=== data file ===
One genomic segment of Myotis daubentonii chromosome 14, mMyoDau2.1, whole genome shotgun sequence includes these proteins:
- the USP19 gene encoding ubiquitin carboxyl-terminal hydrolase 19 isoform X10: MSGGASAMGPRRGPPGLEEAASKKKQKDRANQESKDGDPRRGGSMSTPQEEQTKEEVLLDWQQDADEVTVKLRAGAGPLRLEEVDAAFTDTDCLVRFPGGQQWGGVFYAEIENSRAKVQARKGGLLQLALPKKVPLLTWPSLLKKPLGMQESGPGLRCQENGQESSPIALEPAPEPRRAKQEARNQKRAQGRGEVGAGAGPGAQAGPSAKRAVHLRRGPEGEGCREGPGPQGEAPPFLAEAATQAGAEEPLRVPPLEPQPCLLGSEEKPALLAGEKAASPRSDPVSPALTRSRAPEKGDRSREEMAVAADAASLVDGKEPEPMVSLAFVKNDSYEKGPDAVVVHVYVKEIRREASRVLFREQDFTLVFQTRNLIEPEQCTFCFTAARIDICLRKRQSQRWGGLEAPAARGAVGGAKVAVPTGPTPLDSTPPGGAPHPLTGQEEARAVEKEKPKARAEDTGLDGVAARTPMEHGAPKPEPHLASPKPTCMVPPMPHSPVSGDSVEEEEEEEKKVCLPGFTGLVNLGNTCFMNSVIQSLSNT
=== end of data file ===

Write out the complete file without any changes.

One genomic segment of Myotis daubentonii chromosome 14, mMyoDau2.1, whole genome shotgun sequence includes these proteins:
- the USP19 gene encoding ubiquitin carboxyl-terminal hydrolase 19 isoform X10: MSGGASAMGPRRGPPGLEEAASKKKQKDRANQESKDGDPRRGGSMSTPQEEQTKEEVLLDWQQDADEVTVKLRAGAGPLRLEEVDAAFTDTDCLVRFPGGQQWGGVFYAEIENSRAKVQARKGGLLQLALPKKVPLLTWPSLLKKPLGMQESGPGLRCQENGQESSPIALEPAPEPRRAKQEARNQKRAQGRGEVGAGAGPGAQAGPSAKRAVHLRRGPEGEGCREGPGPQGEAPPFLAEAATQAGAEEPLRVPPLEPQPCLLGSEEKPALLAGEKAASPRSDPVSPALTRSRAPEKGDRSREEMAVAADAASLVDGKEPEPMVSLAFVKNDSYEKGPDAVVVHVYVKEIRREASRVLFREQDFTLVFQTRNLIEPEQCTFCFTAARIDICLRKRQSQRWGGLEAPAARGAVGGAKVAVPTGPTPLDSTPPGGAPHPLTGQEEARAVEKEKPKARAEDTGLDGVAARTPMEHGAPKPEPHLASPKPTCMVPPMPHSPVSGDSVEEEEEEEKKVCLPGFTGLVNLGNTCFMNSVIQSLSNT